Sunday, March 6, 2011

Happy 179th Birthday, Henry Albert Shaw (1832-1884)!

John Welch IV's great-grandfather

Harry Shaw was an English bookkeeper, so new to the frontier experience that it was said he didn't know which end of the cattle to place a yoke on.  He ran a saloon until called in to the bishopric.  

Harry was the son of a factory worker, and attended school in England until age fourteen, at which point he became employed as an assistant bookkeeper in a thread factory.  He was promoted to head bookkeeper at a very young age.  He taught school to the other children working at the factory as they worked for a half-day, and were schooled for a half-day.

Converted at eighteen, he served as a missionary in his native land for seven years, mostly walking the countryside on weekends, until he emigrated to Utah (coincidentally on the same ship as Woodland ancestors Elizabeth and Annie Scarborough, and Hunter ancestor Charlotte Perkes).   His occupation on the ship’s manifest was listed as “spinner.”  Harry was hired to drive a team across the plains, which was entirely new work for him, and it was jokingly said that he hardly knew which end of the cattle the yoke should be placed on. 

Soon after arriving in Utah, Harry was hired as a farmhand, but asked to speak in church one Sunday night, which he did for an hour.  The bishop asked, “Why didn’t you tell us you were educated?”  Then he announced that school would open in the morning with Harry as a teacher.

Harry married Emma Rogers as his second wife just a few months after marrying his first wife, Elizabeth.  His two wives lived harmoniously in one home, and raised his fifteen children (five died young) as one family.  Harry was a teacher, school trustee, storekeeper, postmaster, and justice of the peace in Paradise, Utah.  He was never robust, and farming was difficult for him, but generally he taught school in the winter months and farmed in the summer.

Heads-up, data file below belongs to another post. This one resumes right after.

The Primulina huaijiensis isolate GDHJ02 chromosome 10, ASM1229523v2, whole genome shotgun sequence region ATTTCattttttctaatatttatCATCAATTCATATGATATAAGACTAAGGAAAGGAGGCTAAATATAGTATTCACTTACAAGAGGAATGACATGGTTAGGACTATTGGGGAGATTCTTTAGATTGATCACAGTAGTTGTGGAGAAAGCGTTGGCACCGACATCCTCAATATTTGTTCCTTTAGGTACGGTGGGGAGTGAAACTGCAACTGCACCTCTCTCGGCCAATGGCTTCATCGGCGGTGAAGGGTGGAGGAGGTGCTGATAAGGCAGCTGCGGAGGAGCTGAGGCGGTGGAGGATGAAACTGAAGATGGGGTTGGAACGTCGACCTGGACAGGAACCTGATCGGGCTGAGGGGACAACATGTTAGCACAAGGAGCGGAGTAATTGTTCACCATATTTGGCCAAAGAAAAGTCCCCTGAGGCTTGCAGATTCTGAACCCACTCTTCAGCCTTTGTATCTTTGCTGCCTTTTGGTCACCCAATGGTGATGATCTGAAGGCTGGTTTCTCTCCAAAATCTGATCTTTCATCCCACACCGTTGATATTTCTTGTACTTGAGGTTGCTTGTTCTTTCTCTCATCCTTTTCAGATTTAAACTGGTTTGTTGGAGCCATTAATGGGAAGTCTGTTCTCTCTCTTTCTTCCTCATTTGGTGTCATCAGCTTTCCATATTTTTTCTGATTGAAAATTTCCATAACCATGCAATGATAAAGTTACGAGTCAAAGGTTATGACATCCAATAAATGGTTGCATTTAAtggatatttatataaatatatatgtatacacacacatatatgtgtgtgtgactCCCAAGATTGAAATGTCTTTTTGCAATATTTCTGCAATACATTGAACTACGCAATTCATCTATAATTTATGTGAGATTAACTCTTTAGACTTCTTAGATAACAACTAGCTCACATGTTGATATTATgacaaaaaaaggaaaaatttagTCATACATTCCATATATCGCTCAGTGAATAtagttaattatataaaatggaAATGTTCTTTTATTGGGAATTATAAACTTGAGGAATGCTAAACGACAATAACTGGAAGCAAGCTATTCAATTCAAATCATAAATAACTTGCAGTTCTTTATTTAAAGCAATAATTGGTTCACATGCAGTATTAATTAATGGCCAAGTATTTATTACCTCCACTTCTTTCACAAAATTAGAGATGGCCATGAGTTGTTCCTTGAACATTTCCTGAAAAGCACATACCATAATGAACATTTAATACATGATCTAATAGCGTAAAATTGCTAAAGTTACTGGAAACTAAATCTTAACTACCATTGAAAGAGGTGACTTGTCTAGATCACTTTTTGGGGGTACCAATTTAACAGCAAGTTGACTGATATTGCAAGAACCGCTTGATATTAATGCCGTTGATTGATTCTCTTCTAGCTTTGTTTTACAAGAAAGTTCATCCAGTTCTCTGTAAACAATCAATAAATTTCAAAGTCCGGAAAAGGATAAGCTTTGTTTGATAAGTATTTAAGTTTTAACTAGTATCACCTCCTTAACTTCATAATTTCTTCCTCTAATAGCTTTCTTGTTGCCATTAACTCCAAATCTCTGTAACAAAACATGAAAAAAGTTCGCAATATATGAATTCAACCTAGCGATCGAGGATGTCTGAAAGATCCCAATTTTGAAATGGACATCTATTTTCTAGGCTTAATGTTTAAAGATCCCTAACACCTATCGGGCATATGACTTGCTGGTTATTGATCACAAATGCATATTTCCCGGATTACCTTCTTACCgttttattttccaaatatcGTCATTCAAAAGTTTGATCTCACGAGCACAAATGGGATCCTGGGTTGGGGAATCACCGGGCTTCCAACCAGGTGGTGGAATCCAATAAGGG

Harry opened a saloon in Paradise, which did well with the local railroad workers. A year later, Harry was called into the bishopric and was asked to close the saloon, which he did. Harry was well-respected by the local Indians, and a peacemaker between them and the settlers. When Chief Sagwitch came to town, he would always send for Harry to dine with him and pass him the peace pipe. 

A highlight in Harry’s life was when his brother came to visit from England in 1881 and stayed with the Shaws. In the 1880s, the Shaw family suffered as first son George died at age four, then Harry became ill and died of dropsy (kidney failure), followed two years later by the death of teenage daughter Emma. Harry’s congenial widows continued to live and work together.

I would give Harry a chance to attend college, which I think he would enjoy.

1 comment:

  1. I'd give him a nice textbook on farming, hopefully with some instructions for yoking cattle.